Rotten Ralph Helps Out (Rotten Ralph Rotten Readers Series)

Rotten Ralph Helps Out (Rotten Ralph Rotten Readers Series)

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by Jack Gantos, Nicole Rubel
     
 

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Sarah is excited about her school project on ancient Egypt. She would like Ralph's help. But Ralph's idea of helping out is no help at all. According to Sarah, the ancient Egyptians believed cats were wise and had special powers. Can Rotten Ralph prove them right?

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Overview

Sarah is excited about her school project on ancient Egypt. She would like Ralph's help. But Ralph's idea of helping out is no help at all. According to Sarah, the ancient Egyptians believed cats were wise and had special powers. Can Rotten Ralph prove them right?

Editorial Reviews

Children's Literature
Readers will absorb a fair amount of information about ancient Egypt as they follow Sarah's research for a school project. Rude and rough Ralph is not impressed with Sarah's Egyptian study and makes sardonic comments to himself throughout the story. He makes a pyramid of books in the library and draws tomb art on the walls just to annoy the librarian and spoil Sarah's fun. But worse, he tries to apologize by helping Sarah with her projects and makes his usual mess. All is patched up, however, when Ralph makes himself up as the Sphinx and goes to school as Sarah's project. While Ralph never addresses Sarah directly, she seems to understands him enough to read his mind. On the last page, Ralph thinks, "I love candy" and Sarah answers, "I know you do"—perhaps a new depth for this friendship? This volume introduces a new series, one packaged in easy chapter book format rather than as a picture storybook format. Same cat, though, with the same semi-bad attitude, the same long-suffering friend and owner, and the same warm outcome. 2001, Farrar Straus and Giroux, $14.00. Ages 5 to 8. Reviewer: Susan Hepler
School Library Journal
K-Gr 3-Jack Gantos's Rotten Ralph beginning reader (Farrar, 2001) offers a humorous exploration of how to become an Egyptian, summarized into four chapters: "Walk Like an Egyptian," "Read Like an Egyptian," "Shake Like an Egyptian" and "Look Like an Egyptian." Listeners learn about the lifestyles and customs of Ancient Egypt when Ralph, the adventurous feline, wants to help Sarah, his owner, with her class project. Sarah and Ralph go to the library to work on the project but, as usual, Ralph gets into trouble. In the end, Ralph lives up to his reputation of a "wise cat" and helps Sarah with her project by dressing up as the Sphinx to save the day. Background noises such as pouring kitty litter, flipping pancakes, and running water enhance the audio experience and draw listeners into the setting. Gantos's expressive narration brings Rotten Ralph's emotions to life. Although Ralph never utters a single word, the audience will laugh at his pranks and relate to his fallibility and persistence. One audio track has page-turn signals, and the other is straight narration. Listeners will enjoy the story's humor and Nicole Rubel's colorful illustrations.-Ann Crewdson, King County Library System, Issaquah, WA Copyright 2006 Reed Business Information.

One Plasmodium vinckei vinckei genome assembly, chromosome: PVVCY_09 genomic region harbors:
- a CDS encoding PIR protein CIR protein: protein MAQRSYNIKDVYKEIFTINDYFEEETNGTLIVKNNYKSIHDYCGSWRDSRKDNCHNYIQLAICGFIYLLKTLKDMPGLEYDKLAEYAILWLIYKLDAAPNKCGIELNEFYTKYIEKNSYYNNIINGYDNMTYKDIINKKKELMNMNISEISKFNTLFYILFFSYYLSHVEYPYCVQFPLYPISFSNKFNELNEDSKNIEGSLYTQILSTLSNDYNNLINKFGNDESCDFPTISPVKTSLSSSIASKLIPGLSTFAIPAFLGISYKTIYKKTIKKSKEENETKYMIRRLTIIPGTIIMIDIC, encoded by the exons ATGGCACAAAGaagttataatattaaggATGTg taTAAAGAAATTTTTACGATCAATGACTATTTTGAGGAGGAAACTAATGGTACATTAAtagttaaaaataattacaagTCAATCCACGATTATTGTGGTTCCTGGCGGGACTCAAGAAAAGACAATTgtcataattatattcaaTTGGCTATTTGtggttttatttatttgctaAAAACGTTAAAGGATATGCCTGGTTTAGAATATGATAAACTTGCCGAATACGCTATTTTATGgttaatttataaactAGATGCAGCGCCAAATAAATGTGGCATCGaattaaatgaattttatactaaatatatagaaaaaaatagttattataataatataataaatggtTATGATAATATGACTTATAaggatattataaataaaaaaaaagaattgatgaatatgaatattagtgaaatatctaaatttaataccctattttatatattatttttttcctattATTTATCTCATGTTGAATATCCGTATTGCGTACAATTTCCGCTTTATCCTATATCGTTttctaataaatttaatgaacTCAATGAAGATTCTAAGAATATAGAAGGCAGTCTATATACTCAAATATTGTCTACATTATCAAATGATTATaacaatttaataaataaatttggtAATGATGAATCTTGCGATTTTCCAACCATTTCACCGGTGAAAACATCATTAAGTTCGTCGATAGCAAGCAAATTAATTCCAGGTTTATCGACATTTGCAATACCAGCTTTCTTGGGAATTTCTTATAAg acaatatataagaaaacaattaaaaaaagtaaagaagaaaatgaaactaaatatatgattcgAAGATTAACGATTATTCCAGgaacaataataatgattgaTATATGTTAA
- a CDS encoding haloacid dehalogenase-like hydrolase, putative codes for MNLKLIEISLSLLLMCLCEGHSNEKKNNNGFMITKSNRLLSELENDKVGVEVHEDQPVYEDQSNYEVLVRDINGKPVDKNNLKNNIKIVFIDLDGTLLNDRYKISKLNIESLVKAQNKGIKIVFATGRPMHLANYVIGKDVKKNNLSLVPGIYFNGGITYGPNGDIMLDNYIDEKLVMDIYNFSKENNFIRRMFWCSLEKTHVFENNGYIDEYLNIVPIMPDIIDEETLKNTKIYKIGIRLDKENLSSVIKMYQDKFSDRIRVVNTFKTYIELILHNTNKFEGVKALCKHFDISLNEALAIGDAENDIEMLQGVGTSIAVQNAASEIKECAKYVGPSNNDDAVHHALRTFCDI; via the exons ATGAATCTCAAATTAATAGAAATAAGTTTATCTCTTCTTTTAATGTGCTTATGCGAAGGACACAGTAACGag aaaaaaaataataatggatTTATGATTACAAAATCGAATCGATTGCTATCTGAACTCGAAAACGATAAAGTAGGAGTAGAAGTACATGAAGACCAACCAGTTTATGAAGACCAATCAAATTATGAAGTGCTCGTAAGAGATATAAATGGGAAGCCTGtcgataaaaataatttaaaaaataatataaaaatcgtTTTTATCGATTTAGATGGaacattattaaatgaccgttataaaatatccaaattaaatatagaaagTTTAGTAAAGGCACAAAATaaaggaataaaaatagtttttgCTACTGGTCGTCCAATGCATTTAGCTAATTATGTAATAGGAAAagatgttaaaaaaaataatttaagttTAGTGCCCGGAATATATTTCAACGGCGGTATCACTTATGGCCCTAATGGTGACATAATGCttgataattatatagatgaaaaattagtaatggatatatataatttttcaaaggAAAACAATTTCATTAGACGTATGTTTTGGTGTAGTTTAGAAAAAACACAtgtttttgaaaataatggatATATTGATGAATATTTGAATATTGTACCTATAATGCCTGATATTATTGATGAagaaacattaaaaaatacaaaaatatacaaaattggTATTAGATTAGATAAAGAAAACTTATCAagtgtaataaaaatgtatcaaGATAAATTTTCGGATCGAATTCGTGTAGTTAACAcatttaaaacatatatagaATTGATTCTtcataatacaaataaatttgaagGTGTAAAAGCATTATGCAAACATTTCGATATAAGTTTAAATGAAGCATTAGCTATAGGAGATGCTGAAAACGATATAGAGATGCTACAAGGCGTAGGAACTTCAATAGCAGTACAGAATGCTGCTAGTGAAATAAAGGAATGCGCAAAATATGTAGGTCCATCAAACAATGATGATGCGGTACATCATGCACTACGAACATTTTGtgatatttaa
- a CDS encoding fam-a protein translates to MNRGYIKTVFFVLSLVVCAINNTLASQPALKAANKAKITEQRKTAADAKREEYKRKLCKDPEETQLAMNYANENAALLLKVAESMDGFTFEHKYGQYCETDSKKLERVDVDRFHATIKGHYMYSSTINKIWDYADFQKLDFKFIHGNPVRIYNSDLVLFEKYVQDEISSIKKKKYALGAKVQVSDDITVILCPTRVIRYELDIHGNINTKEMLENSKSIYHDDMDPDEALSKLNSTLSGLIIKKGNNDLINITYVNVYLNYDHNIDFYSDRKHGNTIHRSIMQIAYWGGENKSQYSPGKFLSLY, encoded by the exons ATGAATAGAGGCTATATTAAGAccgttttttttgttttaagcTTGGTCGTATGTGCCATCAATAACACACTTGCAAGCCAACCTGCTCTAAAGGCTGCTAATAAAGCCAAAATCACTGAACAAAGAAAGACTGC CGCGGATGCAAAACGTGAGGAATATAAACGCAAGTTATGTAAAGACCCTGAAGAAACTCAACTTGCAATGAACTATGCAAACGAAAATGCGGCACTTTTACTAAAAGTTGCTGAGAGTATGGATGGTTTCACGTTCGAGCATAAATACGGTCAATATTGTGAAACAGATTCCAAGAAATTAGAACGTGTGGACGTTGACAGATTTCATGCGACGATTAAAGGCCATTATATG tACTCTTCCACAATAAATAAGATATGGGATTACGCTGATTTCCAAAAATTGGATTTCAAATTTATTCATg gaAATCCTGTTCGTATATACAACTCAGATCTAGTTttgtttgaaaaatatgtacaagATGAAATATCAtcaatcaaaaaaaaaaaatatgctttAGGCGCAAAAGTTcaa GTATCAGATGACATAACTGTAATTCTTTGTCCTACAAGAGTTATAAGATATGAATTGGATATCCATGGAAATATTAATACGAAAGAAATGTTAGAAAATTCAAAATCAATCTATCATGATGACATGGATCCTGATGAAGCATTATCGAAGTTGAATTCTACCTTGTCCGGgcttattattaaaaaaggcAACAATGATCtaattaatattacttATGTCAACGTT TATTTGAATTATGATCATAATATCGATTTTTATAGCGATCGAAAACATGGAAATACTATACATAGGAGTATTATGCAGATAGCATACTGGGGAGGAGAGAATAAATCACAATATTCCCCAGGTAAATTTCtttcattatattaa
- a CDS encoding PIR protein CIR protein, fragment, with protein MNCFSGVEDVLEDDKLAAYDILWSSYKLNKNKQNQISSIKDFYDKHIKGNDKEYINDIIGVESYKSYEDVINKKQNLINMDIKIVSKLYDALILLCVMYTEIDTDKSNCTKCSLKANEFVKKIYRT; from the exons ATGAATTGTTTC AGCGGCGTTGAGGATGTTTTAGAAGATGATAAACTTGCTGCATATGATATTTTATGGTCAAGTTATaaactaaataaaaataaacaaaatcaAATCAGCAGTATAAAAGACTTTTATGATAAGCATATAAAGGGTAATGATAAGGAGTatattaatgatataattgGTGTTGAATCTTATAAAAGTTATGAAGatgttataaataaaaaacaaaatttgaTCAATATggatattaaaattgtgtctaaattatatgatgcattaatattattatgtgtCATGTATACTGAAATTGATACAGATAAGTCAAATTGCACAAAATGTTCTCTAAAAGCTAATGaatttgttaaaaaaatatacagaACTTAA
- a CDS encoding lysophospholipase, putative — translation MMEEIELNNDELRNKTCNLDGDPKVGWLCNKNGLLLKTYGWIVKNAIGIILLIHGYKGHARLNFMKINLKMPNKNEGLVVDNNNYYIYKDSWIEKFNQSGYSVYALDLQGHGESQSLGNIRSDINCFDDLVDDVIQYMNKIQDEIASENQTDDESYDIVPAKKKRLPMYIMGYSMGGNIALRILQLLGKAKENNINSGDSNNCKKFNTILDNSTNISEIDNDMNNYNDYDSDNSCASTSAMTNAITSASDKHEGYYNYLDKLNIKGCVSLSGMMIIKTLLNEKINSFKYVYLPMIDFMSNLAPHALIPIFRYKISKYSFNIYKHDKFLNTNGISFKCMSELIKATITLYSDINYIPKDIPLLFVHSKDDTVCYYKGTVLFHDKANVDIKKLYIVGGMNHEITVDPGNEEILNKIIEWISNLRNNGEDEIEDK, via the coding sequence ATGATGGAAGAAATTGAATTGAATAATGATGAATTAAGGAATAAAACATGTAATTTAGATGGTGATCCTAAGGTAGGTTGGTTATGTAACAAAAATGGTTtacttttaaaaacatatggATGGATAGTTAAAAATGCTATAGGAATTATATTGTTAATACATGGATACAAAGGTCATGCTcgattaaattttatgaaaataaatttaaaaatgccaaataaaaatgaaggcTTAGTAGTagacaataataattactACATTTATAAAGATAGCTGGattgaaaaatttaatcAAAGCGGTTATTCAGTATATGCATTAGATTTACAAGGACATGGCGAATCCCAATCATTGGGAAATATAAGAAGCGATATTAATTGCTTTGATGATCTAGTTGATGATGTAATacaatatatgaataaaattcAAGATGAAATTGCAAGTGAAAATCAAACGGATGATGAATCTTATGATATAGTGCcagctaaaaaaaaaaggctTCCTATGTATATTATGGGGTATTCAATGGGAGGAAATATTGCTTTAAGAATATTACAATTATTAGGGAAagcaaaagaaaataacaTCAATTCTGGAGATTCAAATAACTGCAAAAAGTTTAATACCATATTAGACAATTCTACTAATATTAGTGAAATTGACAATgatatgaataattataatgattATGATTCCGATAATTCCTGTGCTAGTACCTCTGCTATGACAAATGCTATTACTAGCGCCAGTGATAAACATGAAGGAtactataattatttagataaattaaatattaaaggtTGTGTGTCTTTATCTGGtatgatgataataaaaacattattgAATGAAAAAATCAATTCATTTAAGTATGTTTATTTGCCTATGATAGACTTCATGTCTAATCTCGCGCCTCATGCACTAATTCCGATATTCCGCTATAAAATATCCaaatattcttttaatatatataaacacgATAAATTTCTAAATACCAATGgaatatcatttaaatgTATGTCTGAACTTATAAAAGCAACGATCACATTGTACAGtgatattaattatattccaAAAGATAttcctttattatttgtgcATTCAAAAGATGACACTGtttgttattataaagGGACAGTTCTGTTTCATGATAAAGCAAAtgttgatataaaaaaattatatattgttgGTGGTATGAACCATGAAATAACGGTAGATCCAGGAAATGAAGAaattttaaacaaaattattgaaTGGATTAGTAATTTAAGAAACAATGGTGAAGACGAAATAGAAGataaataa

Kirkus Reviews
Rotten Ralph's bouncy, semi-bad behavior and amusing antics have been delighting children for years in the long-running series from the versatile Gantos (Joey Pigza Loses Control, 2000, etc.). Now the irrepressible Ralph has moved on to "Rotten Ralph Rotten Readers" in this upper-level easy reader with an Egyptian theme that will dovetail nicely into first- and second-grade classrooms studying ancient Egypt. Ralph's owner, the ever-cheerful Sarah, shares all the interesting facts she's learned in the class Egyptian unit, and Ralph tries to help her with her library research and her individual class project, causing his familiar brand of minor troubles at every turn. (He does at least attempt to be helpful in this story, rather than rotten as in some of his previous capers.) Rubel's flat, stylized illustrations in full color are a natural complement to the Egyptian style of art, and she adds a good deal of additional information on ancient Egyptian culture through her illustrations. The text is set in large type with plenty of white space, and the story is divided into four simple chapters. Although this will function well as an amusing and educational easy reader, it contains enough facts and illustrations about ancient Egypt to serve as the corner stone for a classroom thematic unit-all that and rascally red Rotten Ralph, too. (Easy reader. 6-8)